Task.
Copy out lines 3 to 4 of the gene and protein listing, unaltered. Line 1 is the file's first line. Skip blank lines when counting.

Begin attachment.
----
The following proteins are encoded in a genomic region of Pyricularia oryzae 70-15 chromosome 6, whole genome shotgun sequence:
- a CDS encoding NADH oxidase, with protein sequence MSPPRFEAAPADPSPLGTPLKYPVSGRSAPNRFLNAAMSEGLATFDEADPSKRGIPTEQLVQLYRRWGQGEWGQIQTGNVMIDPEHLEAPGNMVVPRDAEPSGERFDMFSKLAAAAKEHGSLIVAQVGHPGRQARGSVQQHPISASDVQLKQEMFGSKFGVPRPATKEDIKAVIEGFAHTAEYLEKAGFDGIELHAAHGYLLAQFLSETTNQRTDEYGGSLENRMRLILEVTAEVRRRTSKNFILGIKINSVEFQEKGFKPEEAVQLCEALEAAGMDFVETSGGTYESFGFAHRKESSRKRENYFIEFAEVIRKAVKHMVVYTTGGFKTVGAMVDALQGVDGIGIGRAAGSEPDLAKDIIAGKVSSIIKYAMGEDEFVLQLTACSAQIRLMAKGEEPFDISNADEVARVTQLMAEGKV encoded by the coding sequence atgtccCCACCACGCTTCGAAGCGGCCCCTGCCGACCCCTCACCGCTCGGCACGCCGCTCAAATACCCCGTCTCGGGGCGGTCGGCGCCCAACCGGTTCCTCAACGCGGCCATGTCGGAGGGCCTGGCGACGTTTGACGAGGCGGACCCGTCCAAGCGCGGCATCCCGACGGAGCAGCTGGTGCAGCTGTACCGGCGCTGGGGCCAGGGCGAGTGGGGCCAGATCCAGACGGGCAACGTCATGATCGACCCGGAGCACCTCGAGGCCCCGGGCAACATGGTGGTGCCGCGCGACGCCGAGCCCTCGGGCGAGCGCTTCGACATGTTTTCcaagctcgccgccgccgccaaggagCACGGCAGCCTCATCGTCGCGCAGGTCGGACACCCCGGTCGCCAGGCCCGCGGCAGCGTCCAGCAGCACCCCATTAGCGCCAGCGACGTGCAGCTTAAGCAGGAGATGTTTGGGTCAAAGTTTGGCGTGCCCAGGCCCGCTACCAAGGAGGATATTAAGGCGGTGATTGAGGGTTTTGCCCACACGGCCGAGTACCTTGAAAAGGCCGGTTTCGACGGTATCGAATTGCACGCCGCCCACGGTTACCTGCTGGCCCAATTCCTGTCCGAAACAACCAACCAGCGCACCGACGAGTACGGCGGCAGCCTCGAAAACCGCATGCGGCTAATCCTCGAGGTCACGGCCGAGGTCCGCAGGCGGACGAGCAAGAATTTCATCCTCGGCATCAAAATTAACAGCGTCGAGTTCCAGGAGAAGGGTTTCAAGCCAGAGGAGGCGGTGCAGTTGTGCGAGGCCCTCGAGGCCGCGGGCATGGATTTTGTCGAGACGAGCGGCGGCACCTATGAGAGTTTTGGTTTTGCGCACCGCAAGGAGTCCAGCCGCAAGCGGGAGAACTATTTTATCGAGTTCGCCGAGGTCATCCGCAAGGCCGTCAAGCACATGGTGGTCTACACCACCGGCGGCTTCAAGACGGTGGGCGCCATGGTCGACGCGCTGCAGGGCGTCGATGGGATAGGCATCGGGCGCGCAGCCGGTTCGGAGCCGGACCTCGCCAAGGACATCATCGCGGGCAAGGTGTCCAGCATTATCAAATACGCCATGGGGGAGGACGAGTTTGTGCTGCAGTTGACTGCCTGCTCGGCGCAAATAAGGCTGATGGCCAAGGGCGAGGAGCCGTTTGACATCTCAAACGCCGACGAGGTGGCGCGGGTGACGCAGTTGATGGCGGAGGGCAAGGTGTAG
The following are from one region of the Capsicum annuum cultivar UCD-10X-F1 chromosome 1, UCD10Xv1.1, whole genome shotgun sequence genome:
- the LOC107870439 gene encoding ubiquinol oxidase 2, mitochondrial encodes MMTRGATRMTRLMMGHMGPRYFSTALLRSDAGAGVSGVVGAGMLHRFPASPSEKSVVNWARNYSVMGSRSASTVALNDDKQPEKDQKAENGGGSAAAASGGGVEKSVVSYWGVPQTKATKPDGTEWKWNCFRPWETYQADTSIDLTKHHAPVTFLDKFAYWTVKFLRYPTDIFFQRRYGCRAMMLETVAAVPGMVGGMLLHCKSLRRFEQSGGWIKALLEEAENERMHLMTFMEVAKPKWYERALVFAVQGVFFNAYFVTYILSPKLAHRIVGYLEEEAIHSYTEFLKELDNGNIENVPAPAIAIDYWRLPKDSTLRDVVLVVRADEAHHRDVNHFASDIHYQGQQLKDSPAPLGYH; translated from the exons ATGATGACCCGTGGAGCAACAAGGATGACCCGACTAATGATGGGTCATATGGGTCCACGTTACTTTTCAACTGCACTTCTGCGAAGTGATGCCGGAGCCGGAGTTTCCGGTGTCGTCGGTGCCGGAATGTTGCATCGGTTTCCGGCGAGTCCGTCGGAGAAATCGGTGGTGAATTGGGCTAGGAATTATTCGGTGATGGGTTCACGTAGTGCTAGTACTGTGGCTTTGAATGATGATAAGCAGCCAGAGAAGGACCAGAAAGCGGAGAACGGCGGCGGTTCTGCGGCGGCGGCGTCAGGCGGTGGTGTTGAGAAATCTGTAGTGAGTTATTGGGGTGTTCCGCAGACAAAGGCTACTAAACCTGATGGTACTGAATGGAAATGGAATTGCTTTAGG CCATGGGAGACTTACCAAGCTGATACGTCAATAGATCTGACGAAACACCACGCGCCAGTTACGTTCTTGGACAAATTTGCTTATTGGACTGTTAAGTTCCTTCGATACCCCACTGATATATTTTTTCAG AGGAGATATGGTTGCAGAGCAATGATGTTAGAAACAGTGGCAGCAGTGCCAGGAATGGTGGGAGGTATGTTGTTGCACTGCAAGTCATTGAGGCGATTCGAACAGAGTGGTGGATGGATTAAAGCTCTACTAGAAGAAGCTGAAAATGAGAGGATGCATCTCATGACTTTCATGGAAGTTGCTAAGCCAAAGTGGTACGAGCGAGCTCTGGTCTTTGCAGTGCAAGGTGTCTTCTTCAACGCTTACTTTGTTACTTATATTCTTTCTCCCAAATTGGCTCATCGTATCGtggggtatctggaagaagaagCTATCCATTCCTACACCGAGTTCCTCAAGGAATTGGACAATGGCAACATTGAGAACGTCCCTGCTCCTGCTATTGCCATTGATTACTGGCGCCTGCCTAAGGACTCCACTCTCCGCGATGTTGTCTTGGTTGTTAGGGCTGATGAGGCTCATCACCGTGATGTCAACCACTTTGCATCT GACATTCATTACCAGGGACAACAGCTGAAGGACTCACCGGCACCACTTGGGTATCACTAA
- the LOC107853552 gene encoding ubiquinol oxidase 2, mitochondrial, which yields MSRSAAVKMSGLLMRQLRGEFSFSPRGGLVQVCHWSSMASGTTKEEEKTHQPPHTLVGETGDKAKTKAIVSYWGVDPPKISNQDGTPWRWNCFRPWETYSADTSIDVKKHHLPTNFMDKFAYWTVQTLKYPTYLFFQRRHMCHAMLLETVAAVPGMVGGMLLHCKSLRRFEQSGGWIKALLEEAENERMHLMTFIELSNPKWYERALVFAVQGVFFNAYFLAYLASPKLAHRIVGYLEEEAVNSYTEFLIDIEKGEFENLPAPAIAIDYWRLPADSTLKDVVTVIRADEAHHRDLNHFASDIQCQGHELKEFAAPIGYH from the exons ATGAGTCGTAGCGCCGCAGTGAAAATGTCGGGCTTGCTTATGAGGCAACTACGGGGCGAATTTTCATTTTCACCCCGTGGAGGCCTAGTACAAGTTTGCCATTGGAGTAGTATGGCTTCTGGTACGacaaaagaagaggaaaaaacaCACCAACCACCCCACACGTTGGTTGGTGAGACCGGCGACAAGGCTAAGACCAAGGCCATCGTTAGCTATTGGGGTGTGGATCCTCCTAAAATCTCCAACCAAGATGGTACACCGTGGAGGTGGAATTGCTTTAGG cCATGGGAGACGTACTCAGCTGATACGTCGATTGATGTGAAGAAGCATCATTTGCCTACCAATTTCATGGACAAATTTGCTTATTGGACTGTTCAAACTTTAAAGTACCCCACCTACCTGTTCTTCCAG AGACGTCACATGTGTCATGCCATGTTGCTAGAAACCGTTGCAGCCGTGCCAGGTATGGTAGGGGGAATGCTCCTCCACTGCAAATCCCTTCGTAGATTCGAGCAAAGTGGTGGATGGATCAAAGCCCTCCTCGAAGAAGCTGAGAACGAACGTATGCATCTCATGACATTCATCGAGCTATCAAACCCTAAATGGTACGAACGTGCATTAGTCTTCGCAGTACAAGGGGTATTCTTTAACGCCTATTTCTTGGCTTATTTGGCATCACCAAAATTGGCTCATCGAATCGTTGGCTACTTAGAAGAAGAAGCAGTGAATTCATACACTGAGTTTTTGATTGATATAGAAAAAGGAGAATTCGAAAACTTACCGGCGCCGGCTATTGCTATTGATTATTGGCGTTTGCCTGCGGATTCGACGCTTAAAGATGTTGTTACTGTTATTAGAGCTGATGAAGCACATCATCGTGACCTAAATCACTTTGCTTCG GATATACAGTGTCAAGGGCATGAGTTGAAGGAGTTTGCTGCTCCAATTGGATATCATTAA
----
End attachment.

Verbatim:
The following are from one region of the Capsicum annuum cultivar UCD-10X-F1 chromosome 1, UCD10Xv1.1, whole genome shotgun sequence genome:
- the LOC107870439 gene encoding ubiquinol oxidase 2, mitochondrial encodes MMTRGATRMTRLMMGHMGPRYFSTALLRSDAGAGVSGVVGAGMLHRFPASPSEKSVVNWARNYSVMGSRSASTVALNDDKQPEKDQKAENGGGSAAAASGGGVEKSVVSYWGVPQTKATKPDGTEWKWNCFRPWETYQADTSIDLTKHHAPVTFLDKFAYWTVKFLRYPTDIFFQRRYGCRAMMLETVAAVPGMVGGMLLHCKSLRRFEQSGGWIKALLEEAENERMHLMTFMEVAKPKWYERALVFAVQGVFFNAYFVTYILSPKLAHRIVGYLEEEAIHSYTEFLKELDNGNIENVPAPAIAIDYWRLPKDSTLRDVVLVVRADEAHHRDVNHFASDIHYQGQQLKDSPAPLGYH; translated from the exons ATGATGACCCGTGGAGCAACAAGGATGACCCGACTAATGATGGGTCATATGGGTCCACGTTACTTTTCAACTGCACTTCTGCGAAGTGATGCCGGAGCCGGAGTTTCCGGTGTCGTCGGTGCCGGAATGTTGCATCGGTTTCCGGCGAGTCCGTCGGAGAAATCGGTGGTGAATTGGGCTAGGAATTATTCGGTGATGGGTTCACGTAGTGCTAGTACTGTGGCTTTGAATGATGATAAGCAGCCAGAGAAGGACCAGAAAGCGGAGAACGGCGGCGGTTCTGCGGCGGCGGCGTCAGGCGGTGGTGTTGAGAAATCTGTAGTGAGTTATTGGGGTGTTCCGCAGACAAAGGCTACTAAACCTGATGGTACTGAATGGAAATGGAATTGCTTTAGG CCATGGGAGACTTACCAAGCTGATACGTCAATAGATCTGACGAAACACCACGCGCCAGTTACGTTCTTGGACAAATTTGCTTATTGGACTGTTAAGTTCCTTCGATACCCCACTGATATATTTTTTCAG AGGAGATATGGTTGCAGAGCAATGATGTTAGAAACAGTGGCAGCAGTGCCAGGAATGGTGGGAGGTATGTTGTTGCACTGCAAGTCATTGAGGCGATTCGAACAGAGTGGTGGATGGATTAAAGCTCTACTAGAAGAAGCTGAAAATGAGAGGATGCATCTCATGACTTTCATGGAAGTTGCTAAGCCAAAGTGGTACGAGCGAGCTCTGGTCTTTGCAGTGCAAGGTGTCTTCTTCAACGCTTACTTTGTTACTTATATTCTTTCTCCCAAATTGGCTCATCGTATCGtggggtatctggaagaagaagCTATCCATTCCTACACCGAGTTCCTCAAGGAATTGGACAATGGCAACATTGAGAACGTCCCTGCTCCTGCTATTGCCATTGATTACTGGCGCCTGCCTAAGGACTCCACTCTCCGCGATGTTGTCTTGGTTGTTAGGGCTGATGAGGCTCATCACCGTGATGTCAACCACTTTGCATCT GACATTCATTACCAGGGACAACAGCTGAAGGACTCACCGGCACCACTTGGGTATCACTAA